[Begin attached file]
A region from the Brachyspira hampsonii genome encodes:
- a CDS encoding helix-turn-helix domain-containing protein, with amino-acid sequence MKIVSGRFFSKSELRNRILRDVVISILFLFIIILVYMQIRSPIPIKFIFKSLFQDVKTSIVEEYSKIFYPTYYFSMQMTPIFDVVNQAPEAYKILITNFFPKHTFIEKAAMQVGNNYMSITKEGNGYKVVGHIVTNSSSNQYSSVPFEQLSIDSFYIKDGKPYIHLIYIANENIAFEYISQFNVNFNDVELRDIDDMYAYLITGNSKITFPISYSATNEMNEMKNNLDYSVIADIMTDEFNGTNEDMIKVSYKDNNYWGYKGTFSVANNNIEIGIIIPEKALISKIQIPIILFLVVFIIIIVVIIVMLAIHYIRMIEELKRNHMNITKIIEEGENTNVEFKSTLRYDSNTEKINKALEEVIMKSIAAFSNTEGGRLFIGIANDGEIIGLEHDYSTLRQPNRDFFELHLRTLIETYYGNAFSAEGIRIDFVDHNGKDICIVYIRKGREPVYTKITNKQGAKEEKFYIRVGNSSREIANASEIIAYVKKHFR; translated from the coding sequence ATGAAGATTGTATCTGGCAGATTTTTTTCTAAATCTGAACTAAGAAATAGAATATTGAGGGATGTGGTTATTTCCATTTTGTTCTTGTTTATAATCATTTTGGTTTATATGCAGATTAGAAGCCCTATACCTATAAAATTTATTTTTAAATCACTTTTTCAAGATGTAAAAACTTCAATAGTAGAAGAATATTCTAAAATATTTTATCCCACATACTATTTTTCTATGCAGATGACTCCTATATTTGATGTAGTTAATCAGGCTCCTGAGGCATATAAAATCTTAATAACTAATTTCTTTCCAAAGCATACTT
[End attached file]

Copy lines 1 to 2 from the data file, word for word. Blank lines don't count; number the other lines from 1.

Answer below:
A region from the Brachyspira hampsonii genome encodes:
- a CDS encoding helix-turn-helix domain-containing protein, with amino-acid sequence MKIVSGRFFSKSELRNRILRDVVISILFLFIIILVYMQIRSPIPIKFIFKSLFQDVKTSIVEEYSKIFYPTYYFSMQMTPIFDVVNQAPEAYKILITNFFPKHTFIEKAAMQVGNNYMSITKEGNGYKVVGHIVTNSSSNQYSSVPFEQLSIDSFYIKDGKPYIHLIYIANENIAFEYISQFNVNFNDVELRDIDDMYAYLITGNSKITFPISYSATNEMNEMKNNLDYSVIADIMTDEFNGTNEDMIKVSYKDNNYWGYKGTFSVANNNIEIGIIIPEKALISKIQIPIILFLVVFIIIIVVIIVMLAIHYIRMIEELKRNHMNITKIIEEGENTNVEFKSTLRYDSNTEKINKALEEVIMKSIAAFSNTEGGRLFIGIANDGEIIGLEHDYSTLRQPNRDFFELHLRTLIETYYGNAFSAEGIRIDFVDHNGKDICIVYIRKGREPVYTKITNKQGAKEEKFYIRVGNSSREIANASEIIAYVKKHFR; translated from the coding sequence ATGAAGATTGTATCTGGCAGATTTTTTTCTAAATCTGAACTAAGAAATAGAATATTGAGGGATGTGGTTATTTCCATTTTGTTCTTGTTTATAATCATTTTGGTTTATATGCAGATTAGAAGCCCTATACCTATAAAATTTATTTTTAAATCACTTTTTCAAGATGTAAAAACTTCAATAGTAGAAGAATATTCTAAAATATTTTATCCCACATACTATTTTTCTATGCAGATGACTCCTATATTTGATGTAGTTAATCAGGCTCCTGAGGCATATAAAATCTTAATAACTAATTTCTTTCCAAAGCATACTT